Herd discussed the Wisconsin connection to the creation of Social Security models in the 1930s and the current financial and political state of the program. A transcript is available online. The sociologist has studied Social Security for more than a decade and is part of a network of researchers who are examining policy proposals to improve the program. Her work has been focused on inequalities that are built into the system and the groups that are vulnerable to those gaps.
Witte, a political scientist, is the grandson of Edwin Witte, who chaired the Committee on Economic Security that created Social Security. He discussed his grandfather's involvement in drafting the legislation. He and Herd talked about Social Security's history, its current state, its effectiveness and possible reforms. They also responded to callers' comments and questions.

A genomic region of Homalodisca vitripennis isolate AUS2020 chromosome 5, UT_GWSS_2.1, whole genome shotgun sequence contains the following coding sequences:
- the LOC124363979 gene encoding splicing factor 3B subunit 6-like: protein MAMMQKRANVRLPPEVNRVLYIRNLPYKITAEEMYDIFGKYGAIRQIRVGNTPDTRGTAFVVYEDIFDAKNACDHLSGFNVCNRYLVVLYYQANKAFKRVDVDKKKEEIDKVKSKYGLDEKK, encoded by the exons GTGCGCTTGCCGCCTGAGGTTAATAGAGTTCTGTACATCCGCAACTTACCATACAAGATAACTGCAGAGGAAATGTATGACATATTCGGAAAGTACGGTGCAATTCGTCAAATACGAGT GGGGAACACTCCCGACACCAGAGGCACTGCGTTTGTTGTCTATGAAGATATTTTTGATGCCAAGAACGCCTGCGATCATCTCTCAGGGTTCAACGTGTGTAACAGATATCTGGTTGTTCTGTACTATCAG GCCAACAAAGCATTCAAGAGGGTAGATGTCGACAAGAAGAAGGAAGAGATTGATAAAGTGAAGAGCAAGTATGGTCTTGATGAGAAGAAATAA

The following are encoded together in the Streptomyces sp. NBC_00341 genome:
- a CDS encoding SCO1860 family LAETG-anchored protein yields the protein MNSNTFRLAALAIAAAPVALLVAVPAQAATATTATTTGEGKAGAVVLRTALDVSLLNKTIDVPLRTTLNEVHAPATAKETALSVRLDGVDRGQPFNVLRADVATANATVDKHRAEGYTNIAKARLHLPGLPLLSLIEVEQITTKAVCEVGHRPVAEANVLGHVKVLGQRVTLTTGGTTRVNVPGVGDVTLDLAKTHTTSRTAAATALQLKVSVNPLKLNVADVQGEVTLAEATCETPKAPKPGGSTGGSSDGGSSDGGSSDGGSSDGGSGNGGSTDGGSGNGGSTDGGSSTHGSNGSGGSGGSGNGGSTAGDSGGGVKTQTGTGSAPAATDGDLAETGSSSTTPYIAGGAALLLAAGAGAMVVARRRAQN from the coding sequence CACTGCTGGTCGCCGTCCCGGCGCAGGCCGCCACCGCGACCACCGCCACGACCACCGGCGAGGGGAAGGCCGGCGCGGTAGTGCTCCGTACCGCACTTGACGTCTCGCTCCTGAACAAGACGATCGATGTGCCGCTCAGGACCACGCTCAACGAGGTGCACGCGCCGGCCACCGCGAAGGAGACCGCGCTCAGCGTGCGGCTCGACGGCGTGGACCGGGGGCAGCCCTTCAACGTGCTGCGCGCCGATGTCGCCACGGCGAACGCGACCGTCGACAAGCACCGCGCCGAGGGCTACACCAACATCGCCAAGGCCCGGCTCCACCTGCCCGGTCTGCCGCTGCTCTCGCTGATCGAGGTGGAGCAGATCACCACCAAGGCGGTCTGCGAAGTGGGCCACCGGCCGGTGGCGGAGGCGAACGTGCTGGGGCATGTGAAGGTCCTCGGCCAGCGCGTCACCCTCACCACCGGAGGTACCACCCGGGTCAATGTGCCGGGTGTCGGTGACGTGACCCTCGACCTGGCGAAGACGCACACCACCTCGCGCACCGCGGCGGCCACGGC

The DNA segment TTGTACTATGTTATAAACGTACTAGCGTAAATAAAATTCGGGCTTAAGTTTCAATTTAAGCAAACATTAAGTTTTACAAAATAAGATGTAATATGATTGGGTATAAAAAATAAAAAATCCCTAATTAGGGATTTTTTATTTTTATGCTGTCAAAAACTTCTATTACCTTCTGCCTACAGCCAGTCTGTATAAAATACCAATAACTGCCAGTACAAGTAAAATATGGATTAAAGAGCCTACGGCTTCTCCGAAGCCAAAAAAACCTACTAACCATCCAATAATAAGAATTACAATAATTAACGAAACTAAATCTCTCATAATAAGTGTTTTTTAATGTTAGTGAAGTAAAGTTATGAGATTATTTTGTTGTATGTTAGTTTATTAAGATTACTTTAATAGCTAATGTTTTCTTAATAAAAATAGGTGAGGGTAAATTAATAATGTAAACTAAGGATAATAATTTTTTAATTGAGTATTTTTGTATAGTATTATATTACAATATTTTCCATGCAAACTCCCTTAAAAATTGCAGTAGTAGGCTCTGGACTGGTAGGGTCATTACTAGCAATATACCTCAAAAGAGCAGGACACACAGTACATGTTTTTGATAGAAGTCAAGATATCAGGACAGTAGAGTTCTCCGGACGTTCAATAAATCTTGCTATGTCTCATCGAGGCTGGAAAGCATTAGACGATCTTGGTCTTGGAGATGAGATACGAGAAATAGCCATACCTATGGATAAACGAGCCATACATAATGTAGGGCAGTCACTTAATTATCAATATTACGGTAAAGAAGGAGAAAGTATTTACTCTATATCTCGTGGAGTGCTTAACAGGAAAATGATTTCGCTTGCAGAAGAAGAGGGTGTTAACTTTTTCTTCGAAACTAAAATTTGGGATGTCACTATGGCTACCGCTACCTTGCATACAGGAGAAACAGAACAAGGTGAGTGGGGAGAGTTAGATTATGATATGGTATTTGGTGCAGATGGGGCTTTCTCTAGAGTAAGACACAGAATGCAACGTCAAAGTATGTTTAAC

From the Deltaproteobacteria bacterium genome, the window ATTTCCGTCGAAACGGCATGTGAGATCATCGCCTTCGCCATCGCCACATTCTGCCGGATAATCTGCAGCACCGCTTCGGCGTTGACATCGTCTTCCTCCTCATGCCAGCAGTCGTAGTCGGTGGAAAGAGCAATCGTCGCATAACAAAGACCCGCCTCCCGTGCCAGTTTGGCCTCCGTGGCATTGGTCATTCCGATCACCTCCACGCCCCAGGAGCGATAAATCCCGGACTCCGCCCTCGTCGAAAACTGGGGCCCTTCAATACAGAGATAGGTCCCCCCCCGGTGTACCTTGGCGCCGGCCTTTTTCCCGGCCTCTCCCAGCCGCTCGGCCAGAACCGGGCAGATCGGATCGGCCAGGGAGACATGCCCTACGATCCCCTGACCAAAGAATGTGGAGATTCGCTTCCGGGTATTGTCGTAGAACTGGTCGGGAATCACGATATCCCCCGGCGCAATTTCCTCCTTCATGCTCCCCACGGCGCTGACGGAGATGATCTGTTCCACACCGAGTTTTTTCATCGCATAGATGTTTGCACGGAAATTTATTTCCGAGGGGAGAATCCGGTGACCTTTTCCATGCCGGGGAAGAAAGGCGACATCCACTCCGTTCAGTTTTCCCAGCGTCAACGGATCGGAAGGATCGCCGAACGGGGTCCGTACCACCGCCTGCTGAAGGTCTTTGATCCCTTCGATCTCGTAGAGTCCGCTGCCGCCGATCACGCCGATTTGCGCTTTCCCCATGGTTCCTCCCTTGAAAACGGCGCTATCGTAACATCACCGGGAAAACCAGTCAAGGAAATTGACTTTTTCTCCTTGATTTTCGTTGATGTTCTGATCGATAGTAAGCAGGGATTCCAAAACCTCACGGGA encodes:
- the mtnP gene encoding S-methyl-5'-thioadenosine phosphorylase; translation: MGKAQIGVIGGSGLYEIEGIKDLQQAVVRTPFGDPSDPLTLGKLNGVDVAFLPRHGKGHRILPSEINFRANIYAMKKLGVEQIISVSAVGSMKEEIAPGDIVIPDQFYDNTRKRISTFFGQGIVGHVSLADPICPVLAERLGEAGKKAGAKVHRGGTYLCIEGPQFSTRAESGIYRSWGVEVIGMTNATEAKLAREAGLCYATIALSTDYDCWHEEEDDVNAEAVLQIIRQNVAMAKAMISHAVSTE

Edwin Witte, considered the "father of Social Security," spent five months in 1934 crafting the Social Security legislation, which was signed into law in 1935. An economics professor at the University of Wisconsin and former chief of the Wisconsin Legislative Reference Library, Witte drew on decades of Wisconsin research that showed how government could play a role in offering social insurance.
Herd also commented in the Kenosha News about the impact of Social Security, noting that poverty among older adults dropped from 50 percent to 60 percent in the late-1950s, to less than 10 percent in 2010. Social Security remains the only secure, stable share many seniors' retirements, now that market-driven investments have mostly replaced employer-paid, guaranteed pensions, Herd told the News.
Social Security: What's needed for the next 75 years?, September 14, 2010, Kenosha News
A shorter version of this article appeared in the fall 2010 La Follette Notes.